top of page

The Power of A Positive Pessimist


 

“Both optimists and pessimists contribute to society. The optimist invents the airplane, the pessimist the parachute."

-- George Bernard Shaw


Do you ever find yourself looking at your calendar and thinking, "Sure, I can fit one more thing on that day," even though it's already fully scheduled? Or maybe you're habitually late to your appointments even though you fully intend to arrive on time? When was the last time you said "yes" to a new commitment before considering what that would do to your other commitments or time?

You may be a time optimist if any of these questions resonate with you.


"Optimism is defined as a mental attitude reflecting a belief or hope that the outcome of some specific endeavor, or outcomes in general, will be positive, favorable, and desirable. Optimism, not rudeness, is the reason so many people are consistently late to every appointment. Optimism, not disorganization, is the reason many managers overwhelm their teams with unrealistic expectations and deadlines. Time debt is often caused by time optimism."


The Time Optimist

While we often think of "optimism" as a desirable trait, it actually does more harm than good when it comes to time. Time optimists believe that they have more time than they do or that tasks take less than is realistic. But suppose we're not accurate with our time management. In that case, we may find that we are frequently running behind schedule, committing the things we don't have the time or desire for, increasing our stress and anxiety, and giving in to what is "urgent" but not meaningful.


In our hectic lives, we want to do and achieve more, and optimism tells us we can, but what if there was a better way to live and work without compromising our optimism?


"Whether we like it or not, there are moments in history when pessimism is the appropriate response." -- David Olusoga


The Best Optimists Have a Pessimistic Streak

Pessimism often has a negative connotation because while optimism looks for what could go right, pessimism looks for what could go wrong. Still, we often don't understand that there are three types of pessimism -- two we should avoid and one we desperately need to embrace.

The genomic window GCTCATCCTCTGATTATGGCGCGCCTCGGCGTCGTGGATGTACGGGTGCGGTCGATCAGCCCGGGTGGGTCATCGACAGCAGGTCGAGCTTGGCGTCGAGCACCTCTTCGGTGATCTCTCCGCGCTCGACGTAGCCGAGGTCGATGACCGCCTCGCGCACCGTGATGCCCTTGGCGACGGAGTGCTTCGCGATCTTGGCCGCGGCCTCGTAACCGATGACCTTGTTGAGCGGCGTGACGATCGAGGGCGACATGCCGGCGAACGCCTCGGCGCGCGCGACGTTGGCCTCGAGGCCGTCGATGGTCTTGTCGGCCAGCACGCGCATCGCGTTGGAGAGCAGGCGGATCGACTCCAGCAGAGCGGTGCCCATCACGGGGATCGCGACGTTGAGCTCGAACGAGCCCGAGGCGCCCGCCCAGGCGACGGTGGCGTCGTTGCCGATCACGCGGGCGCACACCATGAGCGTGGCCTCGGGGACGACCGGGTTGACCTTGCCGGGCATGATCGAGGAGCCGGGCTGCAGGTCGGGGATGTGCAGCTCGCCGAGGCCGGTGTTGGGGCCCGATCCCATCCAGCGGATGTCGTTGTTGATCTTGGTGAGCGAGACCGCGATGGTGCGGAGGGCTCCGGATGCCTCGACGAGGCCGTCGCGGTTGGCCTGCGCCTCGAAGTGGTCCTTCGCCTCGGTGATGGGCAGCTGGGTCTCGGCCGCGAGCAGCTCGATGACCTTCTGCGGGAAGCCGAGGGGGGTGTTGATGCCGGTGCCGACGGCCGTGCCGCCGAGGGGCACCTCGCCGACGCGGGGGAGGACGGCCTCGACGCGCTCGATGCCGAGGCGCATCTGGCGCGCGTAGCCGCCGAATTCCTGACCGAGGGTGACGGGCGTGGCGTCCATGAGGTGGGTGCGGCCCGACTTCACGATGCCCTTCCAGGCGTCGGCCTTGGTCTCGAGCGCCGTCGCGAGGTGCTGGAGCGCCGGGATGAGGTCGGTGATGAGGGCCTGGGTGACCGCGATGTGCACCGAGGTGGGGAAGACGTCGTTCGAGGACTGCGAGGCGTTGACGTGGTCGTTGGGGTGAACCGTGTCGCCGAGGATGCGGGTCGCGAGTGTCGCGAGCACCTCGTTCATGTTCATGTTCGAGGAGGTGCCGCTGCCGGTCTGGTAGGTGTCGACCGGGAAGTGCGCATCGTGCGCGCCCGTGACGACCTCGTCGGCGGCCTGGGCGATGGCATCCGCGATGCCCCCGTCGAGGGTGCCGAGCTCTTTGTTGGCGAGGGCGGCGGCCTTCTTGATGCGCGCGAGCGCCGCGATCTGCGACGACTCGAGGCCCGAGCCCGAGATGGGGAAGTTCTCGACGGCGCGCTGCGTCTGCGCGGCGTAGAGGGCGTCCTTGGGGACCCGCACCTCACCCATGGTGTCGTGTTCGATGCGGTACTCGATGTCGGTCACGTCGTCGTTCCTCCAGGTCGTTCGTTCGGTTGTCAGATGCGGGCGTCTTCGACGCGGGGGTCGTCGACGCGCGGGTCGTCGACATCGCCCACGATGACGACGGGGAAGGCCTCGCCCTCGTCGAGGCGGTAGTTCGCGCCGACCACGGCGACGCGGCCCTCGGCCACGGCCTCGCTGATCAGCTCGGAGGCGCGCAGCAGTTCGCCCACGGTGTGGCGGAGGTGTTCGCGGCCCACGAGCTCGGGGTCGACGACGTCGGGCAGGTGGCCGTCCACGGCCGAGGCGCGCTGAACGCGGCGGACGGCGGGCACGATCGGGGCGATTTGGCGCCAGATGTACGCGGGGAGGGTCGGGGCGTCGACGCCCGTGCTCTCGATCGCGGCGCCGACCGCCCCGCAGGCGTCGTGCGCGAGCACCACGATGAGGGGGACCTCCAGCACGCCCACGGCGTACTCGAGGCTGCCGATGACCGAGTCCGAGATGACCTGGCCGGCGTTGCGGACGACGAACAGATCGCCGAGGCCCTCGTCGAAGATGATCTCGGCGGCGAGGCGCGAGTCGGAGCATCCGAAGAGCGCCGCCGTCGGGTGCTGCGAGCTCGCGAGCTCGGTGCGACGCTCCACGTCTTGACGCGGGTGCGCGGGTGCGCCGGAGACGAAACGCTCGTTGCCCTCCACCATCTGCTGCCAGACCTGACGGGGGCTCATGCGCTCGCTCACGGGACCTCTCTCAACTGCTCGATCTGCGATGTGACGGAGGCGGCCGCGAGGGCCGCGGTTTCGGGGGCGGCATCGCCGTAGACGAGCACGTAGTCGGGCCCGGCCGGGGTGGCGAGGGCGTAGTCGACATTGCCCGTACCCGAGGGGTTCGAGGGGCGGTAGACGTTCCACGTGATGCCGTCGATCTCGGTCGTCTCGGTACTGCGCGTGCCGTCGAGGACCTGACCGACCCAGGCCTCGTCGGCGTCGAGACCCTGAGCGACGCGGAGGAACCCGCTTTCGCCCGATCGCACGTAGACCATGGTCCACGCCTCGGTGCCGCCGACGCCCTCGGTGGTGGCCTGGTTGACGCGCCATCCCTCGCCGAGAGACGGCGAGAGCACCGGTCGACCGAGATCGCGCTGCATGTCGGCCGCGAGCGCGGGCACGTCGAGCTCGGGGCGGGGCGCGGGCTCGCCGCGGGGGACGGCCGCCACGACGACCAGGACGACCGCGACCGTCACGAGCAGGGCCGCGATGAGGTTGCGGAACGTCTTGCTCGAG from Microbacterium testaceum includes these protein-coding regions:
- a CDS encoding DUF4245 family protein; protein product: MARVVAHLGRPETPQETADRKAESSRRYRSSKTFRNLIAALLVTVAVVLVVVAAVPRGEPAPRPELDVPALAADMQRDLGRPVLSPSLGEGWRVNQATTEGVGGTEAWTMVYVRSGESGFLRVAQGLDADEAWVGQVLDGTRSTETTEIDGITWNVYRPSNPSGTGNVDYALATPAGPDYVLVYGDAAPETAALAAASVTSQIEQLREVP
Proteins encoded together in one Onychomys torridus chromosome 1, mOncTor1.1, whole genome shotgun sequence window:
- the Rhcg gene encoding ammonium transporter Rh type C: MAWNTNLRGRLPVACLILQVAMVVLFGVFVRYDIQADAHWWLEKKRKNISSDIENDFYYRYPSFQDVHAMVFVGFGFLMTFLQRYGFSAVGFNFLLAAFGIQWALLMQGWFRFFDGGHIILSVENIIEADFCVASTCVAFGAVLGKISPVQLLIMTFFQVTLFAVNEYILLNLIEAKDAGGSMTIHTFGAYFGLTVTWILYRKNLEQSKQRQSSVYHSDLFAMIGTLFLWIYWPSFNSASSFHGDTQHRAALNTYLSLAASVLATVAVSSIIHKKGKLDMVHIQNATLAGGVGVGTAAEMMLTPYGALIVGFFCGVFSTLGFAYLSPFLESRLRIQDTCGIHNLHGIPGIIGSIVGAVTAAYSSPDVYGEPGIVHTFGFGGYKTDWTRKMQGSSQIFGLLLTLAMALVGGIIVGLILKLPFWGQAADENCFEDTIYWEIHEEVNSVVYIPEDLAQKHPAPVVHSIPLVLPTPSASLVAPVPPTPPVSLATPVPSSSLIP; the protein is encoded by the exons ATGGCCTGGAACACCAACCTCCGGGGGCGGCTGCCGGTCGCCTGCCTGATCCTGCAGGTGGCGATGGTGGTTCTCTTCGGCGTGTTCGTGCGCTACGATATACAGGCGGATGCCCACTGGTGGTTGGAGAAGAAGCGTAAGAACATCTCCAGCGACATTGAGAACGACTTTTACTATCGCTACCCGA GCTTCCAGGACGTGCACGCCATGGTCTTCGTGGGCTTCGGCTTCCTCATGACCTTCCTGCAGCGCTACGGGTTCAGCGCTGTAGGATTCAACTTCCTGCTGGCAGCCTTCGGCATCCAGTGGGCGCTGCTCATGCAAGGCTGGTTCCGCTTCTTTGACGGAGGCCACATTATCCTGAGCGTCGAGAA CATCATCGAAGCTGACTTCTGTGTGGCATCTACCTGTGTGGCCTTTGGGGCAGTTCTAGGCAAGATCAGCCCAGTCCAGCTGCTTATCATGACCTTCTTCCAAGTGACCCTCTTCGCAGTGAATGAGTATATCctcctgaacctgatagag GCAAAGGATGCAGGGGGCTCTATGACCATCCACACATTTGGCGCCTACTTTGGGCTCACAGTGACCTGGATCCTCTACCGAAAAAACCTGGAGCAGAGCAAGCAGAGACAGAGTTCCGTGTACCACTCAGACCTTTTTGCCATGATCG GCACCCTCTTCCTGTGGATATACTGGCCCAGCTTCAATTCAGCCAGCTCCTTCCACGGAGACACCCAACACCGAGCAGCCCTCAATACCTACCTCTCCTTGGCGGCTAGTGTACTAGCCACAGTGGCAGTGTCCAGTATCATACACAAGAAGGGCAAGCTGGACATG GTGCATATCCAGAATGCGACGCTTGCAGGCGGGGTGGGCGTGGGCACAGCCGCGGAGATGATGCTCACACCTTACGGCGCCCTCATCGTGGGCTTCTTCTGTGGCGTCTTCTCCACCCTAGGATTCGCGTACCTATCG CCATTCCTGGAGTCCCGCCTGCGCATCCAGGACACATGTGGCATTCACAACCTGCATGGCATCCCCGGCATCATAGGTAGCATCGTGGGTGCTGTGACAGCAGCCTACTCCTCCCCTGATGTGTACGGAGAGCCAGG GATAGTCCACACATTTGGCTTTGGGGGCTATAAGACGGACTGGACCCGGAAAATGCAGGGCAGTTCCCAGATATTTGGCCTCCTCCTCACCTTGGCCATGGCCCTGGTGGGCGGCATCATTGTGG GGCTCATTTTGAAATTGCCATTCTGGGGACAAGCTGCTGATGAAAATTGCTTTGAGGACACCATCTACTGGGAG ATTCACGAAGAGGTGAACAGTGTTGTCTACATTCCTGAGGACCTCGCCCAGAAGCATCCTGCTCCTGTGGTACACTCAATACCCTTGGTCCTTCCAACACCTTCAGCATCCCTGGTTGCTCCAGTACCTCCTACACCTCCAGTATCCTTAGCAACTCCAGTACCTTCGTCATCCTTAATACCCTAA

The first type is dispositional pessimism, which is what we typically think of as "pessimism"; this is a negative outlook for almost everything. Next comes explanatory pessimism, which refers to how we look at our failures and shortcomings, often seeing them as part of who we are and unable to change. The third type is defensive pessimism; this type looks ahead to find the potential problems and take steps to avoid or minimize them.


The individuals who effectively manage their time are a combination of optimism and pessimism. Here's how:

  • They are dispositional optimists: people with positive and can-do attitudes who always look for the good, tend to inspire others and believe the best about situations and people.

  • They are explanatory optimists: people who attribute failure to external forces or temporary shortcomings; they do not personalize failure (i.e., "I am a failure."), believe their flaws can never be changed, or think that good things are mere luck.

  • They are defensive pessimists: people who lower their expectations in preparation for worst-case scenarios and use their anxiety as a signal to adapt rather than be hindered by it.

Positive Pessimism in Action

When you can combine dispositional and explanatory optimism with defensive pessimism, you become a positive pessimist and give yourself the freedom to stop and think about your choices rather than giving into the "urgency" of life's demands. And these urgencies don't just sneak up on you; there are warning signs that can trigger your pessimistic streak: shallow breathing, tense muscles, pressure to hurry up, and a sense of obligation.


A positive pessimistic will recognize these signs as an opportunity to stop and

  • Breathe,

  • Question whether this is meaningful or a false urgency,

  • Reflect on the fears that pressure them to respond to the urgency,

  • And choose what is truly meaningful over what seems urgent.


This week, consider the following questions:

  • When are you most tempted to be a time optimist?

  • What would it look like to practice defensive pessimism in a situation or project in which you are being a time optimist right now?

  • What steps can you take to practice defensive pessimism?

6 views0 comments

Recent Posts

See All

Comments


Commenting has been turned off.
bottom of page